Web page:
News / USA

    Gingrich Victory in South Carolina Leaves Republican Race Open

    Republican presidential candidate and former House Speaker Newt Gingrich waves to the crowd with his wife Callista during a South Carolina Republican presidential primary night rally, Jan. 21, 2012, in Columbia, S.C.
    Republican presidential candidate and former House Speaker Newt Gingrich waves to the crowd with his wife Callista during a South Carolina Republican presidential primary night rally, Jan. 21, 2012, in Columbia, S.C.

    Newt Gingrich has won the South Carolina primary, a surprising turnaround after his poor showings in previous contests. VOA's Suzanne Presto has more from Columbia, South Carolina.

    Newt Gingrich's supporters celebrated Saturday night.

    The candidate targeted President Barack Obama and complimented his Republican rivals.

    "If you look at the four of us, we are proof that you can come from a wide range of backgrounds and in America you have a chance to try to make your case no matter what the elites think in New York and Washington," he said.

    The former speaker of the House of Representatives staged a surprising comeback months after his campaign staff quit, weeks after poor showings in other contests, and days after one of his ex-wives brought his extramarital affairs to the forefront.

    But the candidate's personal life did not keep voters in this southern conservative state from casting ballots for him, like Trent Shealy.

    "He does have baggage, but I don't think he's afraid to call other people out and I want to keep hearing that," said Shealy.

    Nursing student William Bouknight predicted a Gingrich win.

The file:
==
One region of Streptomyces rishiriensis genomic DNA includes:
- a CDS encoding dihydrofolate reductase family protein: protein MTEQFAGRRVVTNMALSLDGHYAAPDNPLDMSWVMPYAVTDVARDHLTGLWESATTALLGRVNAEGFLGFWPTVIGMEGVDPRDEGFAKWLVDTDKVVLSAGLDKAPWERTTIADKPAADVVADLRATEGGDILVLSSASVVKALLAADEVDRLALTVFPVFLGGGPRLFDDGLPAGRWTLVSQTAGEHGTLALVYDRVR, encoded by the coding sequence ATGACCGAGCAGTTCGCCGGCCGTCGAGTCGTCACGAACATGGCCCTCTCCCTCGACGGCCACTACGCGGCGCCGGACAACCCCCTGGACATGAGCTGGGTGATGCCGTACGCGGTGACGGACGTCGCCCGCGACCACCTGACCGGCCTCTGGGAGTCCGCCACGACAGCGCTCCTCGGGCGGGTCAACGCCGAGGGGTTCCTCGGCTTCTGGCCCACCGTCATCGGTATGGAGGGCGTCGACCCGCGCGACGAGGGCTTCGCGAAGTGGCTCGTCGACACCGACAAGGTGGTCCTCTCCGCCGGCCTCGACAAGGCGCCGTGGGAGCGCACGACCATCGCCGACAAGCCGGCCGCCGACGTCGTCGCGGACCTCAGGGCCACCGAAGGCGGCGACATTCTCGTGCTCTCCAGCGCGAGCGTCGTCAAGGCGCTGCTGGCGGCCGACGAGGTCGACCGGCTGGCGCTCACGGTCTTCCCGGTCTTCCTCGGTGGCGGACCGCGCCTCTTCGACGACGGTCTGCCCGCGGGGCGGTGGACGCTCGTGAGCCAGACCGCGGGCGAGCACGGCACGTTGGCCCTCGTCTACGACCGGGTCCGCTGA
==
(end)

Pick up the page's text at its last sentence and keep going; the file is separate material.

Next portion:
"This is definitely a common sense state and I think he's the most common sense one we got," he said.

    The Republican race now is wide open, with three different candidates taking the Iowa, New Hampshire and South Carolina nominating contests.

    Some in the party hope the next primary in nearby Florida will be decisive. Voter Jeff Fitzharris:

    "If it drags out longer than that, then I think they're detracting from each other," he said.

    Third-place finisher Rick Santorum, a socially conservative former senator from Pennsylvania, this week was named the winner of the Iowa caucuses, instead of taking second place as originally announced.

    "Three states, three winners! What a great country!" he said.

    Former Massachusetts governor Mitt Romney, long considered the Republican frontrunner, took second place here.

    "We are now three contests into a long primary season and a hard fight because there is so much worth fighting for," he said. "We've got a long way to go and a lot of work to do and tomorrow we're going to move on to Florida!"

    Gingrich and his rivals will now focus on the Florida primary on January 31.

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